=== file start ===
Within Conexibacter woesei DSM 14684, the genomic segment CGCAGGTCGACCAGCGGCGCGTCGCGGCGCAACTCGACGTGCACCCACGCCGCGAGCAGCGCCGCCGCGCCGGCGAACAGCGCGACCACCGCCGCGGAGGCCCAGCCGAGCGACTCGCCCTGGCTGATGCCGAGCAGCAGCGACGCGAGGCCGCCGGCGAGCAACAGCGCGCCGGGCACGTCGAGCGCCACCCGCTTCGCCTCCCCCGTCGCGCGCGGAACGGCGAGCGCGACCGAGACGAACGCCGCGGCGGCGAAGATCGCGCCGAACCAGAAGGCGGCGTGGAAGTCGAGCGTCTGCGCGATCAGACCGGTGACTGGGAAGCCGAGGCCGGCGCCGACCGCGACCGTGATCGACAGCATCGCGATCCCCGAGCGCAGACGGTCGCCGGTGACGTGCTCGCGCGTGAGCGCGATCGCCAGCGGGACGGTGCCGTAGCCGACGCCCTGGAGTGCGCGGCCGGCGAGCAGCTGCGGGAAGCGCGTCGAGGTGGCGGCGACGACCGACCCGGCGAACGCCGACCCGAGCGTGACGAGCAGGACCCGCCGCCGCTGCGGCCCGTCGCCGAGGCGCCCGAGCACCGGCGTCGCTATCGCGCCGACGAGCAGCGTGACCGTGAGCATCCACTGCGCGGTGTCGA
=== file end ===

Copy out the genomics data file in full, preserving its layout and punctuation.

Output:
Within Conexibacter woesei DSM 14684, the genomic segment CGCAGGTCGACCAGCGGCGCGTCGCGGCGCAACTCGACGTGCACCCACGCCGCGAGCAGCGCCGCCGCGCCGGCGAACAGCGCGACCACCGCCGCGGAGGCCCAGCCGAGCGACTCGCCCTGGCTGATGCCGAGCAGCAGCGACGCGAGGCCGCCGGCGAGCAACAGCGCGCCGGGCACGTCGAGCGCCACCCGCTTCGCCTCCCCCGTCGCGCGCGGAACGGCGAGCGCGACCGAGACGAACGCCGCGGCGGCGAAGATCGCGCCGAACCAGAAGGCGGCGTGGAAGTCGAGCGTCTGCGCGATCAGACCGGTGACTGGGAAGCCGAGGCCGGCGCCGACCGCGACCGTGATCGACAGCATCGCGATCCCCGAGCGCAGACGGTCGCCGGTGACGTGCTCGCGCGTGAGCGCGATCGCCAGCGGGACGGTGCCGTAGCCGACGCCCTGGAGTGCGCGGCCGGCGAGCAGCTGCGGGAAGCGCGTCGAGGTGGCGGCGACGACCGACCCGGCGAACGCCGACCCGAGCGTGACGAGCAGGACCCGCCGCCGCTGCGGCCCGTCGCCGAGGCGCCCGAGCACCGGCGTCGCTATCGCGCCGACGAGCAGCGTGACCGTGAGCATCCACTGCGCGGTGTCGA